It is worrying that Taiwanese Foreign Minister Joseph Wu has declared that he is preparing for the possibility of a conflict with China. In January this year, he said: “To me, 2027 is the year that we need to watch out for.” His statement came about as China stepped up military drills around the island to an extent that Taiwanese Defence Minister Chiu Kuocheng described as “abnormal”, warning also of the situation “getting out of hand”.
INews reports speak of dozens of Chinese fighter jets, drones, bombers and other aircraft, as well as warships and the Chinese aircraft carrier, the Shandong, having participated in recent military activities.
Cross-Straits tensions are not new, but the edges have been sharpened by the Russian invasion of Ukraine last year. Till the last moment, hardly anyone believed that Russia would move into Ukraine, even when it amassed its troops on the border.
Many saw that act as merely the exertion of coercive pressure on Kyiv to stay out of the North Atlantic Treaty Organization (NATO), whose eastwards expansion Moscow viewed as a direct threat to its strategic integrity.
The fond belief was that since “postmodern” Europe had escaped from its “modern” period, in which wars had been a normal mechanism for settling conflicts, Russia would not transgress the boundaries of a European nation, which Ukraine eminently was.
Surely, the terrible lessons of two world wars in the 20th century, both of which had originated in Europe, would deter Moscow from testing the strategic frontiers of European peace, one underpinned by the military might of the US, the world’s predominant military and economic power. That was the thinking.
Well, it was foolish thinking. European history did not count in the end, the Americans did not matter, world sensitivities meant nothing, expected economic sanctions were factored into military planning, and the Russians moved into Ukraine.
A war of attrition between NATO and Russia followed, with Ukraine paying the price for choosing to come between two military giants.
There is no knowing when this war will end and how contrary to delusional Russian expectations of quick Ukrainian capitulation and equally laughable Western predictions of a Russian withdrawal as military morale withered, and the economy shattered in the face of an unwinnable war.
Taiwan occupies an analogous position in Asia. Indeed, even more than Ukraine, its existence as an entity separate from the People’s Republic of China (PRC) reflects the unfinished business of the Second World War, when the Kuomintang retreated to Taiwan after having lost to the Chinese Communist Party in the civil war that succeeded the global war.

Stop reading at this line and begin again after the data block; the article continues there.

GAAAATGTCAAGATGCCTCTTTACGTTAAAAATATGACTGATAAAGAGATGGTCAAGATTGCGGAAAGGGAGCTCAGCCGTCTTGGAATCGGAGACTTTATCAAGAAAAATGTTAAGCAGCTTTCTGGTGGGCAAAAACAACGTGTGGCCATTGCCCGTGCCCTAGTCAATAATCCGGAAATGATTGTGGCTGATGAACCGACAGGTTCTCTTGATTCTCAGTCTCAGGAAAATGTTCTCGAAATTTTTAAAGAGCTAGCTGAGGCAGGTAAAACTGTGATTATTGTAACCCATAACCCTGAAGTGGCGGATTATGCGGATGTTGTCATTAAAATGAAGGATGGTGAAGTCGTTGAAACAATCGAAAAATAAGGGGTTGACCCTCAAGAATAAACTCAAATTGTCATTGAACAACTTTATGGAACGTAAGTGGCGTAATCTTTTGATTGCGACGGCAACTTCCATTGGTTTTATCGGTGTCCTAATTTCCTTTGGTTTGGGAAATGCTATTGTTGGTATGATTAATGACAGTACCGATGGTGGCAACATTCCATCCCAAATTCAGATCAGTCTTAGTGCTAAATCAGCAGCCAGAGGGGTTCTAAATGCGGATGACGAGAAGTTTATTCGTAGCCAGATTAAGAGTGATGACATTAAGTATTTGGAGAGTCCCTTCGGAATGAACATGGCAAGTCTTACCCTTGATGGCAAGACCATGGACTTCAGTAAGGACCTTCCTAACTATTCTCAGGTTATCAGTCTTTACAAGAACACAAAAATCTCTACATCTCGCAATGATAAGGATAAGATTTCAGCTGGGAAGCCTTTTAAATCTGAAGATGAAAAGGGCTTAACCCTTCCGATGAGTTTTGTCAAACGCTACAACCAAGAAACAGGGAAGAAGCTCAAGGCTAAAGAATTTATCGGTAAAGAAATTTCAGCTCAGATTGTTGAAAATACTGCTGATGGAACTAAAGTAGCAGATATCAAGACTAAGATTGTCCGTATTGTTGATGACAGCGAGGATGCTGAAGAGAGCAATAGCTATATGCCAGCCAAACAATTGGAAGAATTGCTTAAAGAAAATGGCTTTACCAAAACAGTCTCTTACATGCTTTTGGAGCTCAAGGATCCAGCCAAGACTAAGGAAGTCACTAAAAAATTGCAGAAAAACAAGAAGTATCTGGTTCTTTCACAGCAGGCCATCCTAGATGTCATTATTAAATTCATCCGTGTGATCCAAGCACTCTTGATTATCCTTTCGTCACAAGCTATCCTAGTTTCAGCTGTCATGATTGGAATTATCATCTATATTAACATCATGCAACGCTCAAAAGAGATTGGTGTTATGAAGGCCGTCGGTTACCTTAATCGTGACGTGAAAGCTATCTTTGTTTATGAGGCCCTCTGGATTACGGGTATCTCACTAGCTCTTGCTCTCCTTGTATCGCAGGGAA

The unfailing assistance of the America-led West, which was hostile to the PRC’s communist system, enabled authoritarian Taiwan to survive till the Sino-US rapprochement of 1972 threatened to cast it to the strategic wilds. However, the US hedged its bets by recognising Beijing as part of a One China policy but also retained its influence over the island through the Taiwan Relations Act (TRA).
There is nothing more strategic in peacetime than preparing for a rainy day, that is, the day when the skies could rain missiles. And that day is coming if it has not come already. The rapprochement between the US and China has disappeared into the waning lexical vocabulary of other terms, such as detente with the Soviet Union (which no longer exists).
Taiwan’s turn in the 1990s to what the West defines as democracy solidified the island’s claim to ultimate protection by the Western sphere even as China, having suppressed the Tiananmen uprising of 1989, moved on to consolidate what it called socialism with Chinese characteristics — a market economy presided over by a Leninist political system.Both real capitalists and genuine socialists would laugh nervously over the appearance of what an astute commentator termed “Market Leninism”, but the globalising West was content to live with that ideological anomaly so long as China did not threaten its interests. China is doing so now, and the West is busy trying to contain the very China whose contemporary rise it precipitated. Taiwan lies at the heart of that containment.
All this is not about some faded history. It is about how the immediate past draws the contours of the present.
The heart of the problem
At the heart of the problem lies the One China policy. There, indeed, is one China, but unfortunately, that single term has many interpretations.